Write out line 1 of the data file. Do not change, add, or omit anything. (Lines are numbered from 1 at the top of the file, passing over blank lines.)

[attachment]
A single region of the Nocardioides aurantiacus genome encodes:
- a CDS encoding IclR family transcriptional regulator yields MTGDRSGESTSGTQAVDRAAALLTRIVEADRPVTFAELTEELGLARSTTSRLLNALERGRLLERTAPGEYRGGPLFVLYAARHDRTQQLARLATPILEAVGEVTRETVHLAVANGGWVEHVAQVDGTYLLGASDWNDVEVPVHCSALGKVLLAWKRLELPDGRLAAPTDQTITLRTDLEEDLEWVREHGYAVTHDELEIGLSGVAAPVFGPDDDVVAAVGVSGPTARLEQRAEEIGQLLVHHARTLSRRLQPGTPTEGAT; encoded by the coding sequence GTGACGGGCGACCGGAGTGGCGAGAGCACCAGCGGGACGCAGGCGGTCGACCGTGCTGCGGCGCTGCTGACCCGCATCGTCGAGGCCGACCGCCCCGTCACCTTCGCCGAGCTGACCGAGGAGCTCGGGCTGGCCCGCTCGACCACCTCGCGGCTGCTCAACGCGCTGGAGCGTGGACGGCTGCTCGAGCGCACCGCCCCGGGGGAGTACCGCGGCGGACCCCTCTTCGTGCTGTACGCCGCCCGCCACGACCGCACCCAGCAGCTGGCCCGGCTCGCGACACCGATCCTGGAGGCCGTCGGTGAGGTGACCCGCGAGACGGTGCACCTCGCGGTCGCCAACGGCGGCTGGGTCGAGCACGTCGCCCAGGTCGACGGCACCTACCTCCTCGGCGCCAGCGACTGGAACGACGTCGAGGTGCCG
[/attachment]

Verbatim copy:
A single region of the Nocardioides aurantiacus genome encodes: